Diners’ information is out there, whether it be from point-of-sale systems, or reservation, analytics or social media platforms. As these companies form mergers and partnerships and allow for more integration, restaurants can do something with all this data.
The latest example of this trend comes from OpenTable, part of Booking Holdings and the largest reservation platform, which announced a partnership with Upserve on Wednesday, a POS and restaurant management system.
This integration can impact all restaurants using both OpenTable and Upserve. There will be no additional fee for the service, Joseph Essas, chief technology officer at OpenTable, told NRN. OpenTable has about 50,000 customers globally. Upserve has about 10,000 customers.
"This combined data resource gives management and staff the ability to retrieve guest details at the POS, providing a VIP experience with every reservation," said Sheryl Hoskins, CEO at Upserve, in a news release.
Real-time cross-communication between POS systems and reservation platforms and the ability to use that data has been a missing link for many restaurants.
Typically, a host might communicate to a server that the guest was celebrating a special event, information the guest included when they made a reservation. Or the host might let a server know that the diner had previously given the restaurant a great review on OpenTable. With this partnership, the server has this information while on the dining room floor.
Competition has been heating up between reservation platforms, and OpenTable isn't the only reservation platform with a strong personalization approach or one embracing POS systems integrations.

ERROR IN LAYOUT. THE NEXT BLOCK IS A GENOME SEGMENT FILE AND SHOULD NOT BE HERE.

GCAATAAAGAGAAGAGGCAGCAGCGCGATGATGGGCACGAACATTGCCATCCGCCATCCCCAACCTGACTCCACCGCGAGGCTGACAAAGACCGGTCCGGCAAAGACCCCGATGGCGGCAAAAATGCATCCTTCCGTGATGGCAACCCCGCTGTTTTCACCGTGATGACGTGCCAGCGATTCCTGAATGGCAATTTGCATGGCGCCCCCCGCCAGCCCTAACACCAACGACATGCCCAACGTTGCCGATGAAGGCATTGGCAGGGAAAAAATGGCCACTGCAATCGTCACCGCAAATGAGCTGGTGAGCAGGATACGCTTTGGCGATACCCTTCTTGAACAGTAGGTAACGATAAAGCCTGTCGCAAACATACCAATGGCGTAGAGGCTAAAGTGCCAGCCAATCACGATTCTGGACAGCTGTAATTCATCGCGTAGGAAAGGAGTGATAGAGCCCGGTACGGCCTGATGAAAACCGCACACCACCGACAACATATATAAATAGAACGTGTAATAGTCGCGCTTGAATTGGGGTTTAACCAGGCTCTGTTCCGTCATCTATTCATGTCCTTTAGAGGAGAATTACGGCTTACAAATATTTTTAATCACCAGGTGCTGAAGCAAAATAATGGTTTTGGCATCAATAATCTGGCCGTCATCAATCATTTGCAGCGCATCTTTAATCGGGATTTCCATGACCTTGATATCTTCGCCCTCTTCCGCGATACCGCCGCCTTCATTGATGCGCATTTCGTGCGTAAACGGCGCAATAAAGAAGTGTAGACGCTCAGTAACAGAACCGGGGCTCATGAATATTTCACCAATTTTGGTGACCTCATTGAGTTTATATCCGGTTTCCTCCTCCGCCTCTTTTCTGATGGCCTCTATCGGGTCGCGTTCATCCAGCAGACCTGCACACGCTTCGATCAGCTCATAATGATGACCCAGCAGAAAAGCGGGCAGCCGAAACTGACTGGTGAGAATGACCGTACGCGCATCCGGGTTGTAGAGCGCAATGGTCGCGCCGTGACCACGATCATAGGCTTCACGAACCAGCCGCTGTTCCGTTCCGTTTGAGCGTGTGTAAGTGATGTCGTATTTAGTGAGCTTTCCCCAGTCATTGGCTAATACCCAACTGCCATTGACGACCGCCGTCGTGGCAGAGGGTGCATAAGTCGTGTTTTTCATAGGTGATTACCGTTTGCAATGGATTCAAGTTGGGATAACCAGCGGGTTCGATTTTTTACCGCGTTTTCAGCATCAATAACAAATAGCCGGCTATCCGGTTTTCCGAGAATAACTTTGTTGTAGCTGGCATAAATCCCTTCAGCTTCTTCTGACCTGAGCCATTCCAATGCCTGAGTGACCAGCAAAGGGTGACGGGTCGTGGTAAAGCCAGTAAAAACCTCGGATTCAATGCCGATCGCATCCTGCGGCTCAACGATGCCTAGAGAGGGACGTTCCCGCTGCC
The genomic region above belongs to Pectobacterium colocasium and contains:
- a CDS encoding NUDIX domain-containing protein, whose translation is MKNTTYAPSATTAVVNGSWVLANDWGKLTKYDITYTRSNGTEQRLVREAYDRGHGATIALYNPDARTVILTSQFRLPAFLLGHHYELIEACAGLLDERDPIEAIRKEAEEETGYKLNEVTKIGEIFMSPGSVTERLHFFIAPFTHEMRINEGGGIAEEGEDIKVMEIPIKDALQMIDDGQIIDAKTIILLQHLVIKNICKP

SevenRooms integrates guests’ profiles with their marketing services. Resy, another reservation platform, was recently acquired by American Express prompting questions about how data from credit card purchases might be integrated into the platform.
Tock and SevenRooms pull guests' information, like their birthdays and photos, from social outlets, so hosts are able to recognize and greet guests. Tock offers a real-time activity feed between the front of house and back of house so both sides know a diner’s status (ie. finishing dessert).
If a server knows that a diner is a big spender, ordered the steak and raved about it in the past and that she's celebrating a special event, well, it might behoove the server to suggest the steak, and perhaps suggest a California red the sommelier is excited about. If she liked the wine, the restaurant then might follow up by email when there's a California wine tasting event.
Combining the knowledge of a guest's orders along and their dining preferences, can help servers provide better hospitality during a meal and help the restaurant provide personalized marketing after the meal in the form of targeted emails, said Essas.
Of course, these personal touches need to be done in just the right way.
"Our job is to walk the line between creepy and hospitable, and that's a fine line," said Essas. "Diners are very protective about their privacy."
OpenTable is proceeding with caution into their increasingly personal approach to dining.
OpenTable's recent acquisition of analytics platform Venga, is part of their personalization strategy. Venga's customer relationship management (CRM) system can pull data from social media profiles, gather reviews and feedback from diners, and translate that information into targeted marketing.
"In general, our vision for the restaurant world has been that we would like to be the restaurant operating system," said Essas. "We connect all the tools and systems through our platform [and] make sure the data flows seamlessly."
Contact Gloria Dawson at [email protected]
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June 6: This article has been updated to clarify the number of restaurants using Upserve and which restaurants can be impacted by this partnership.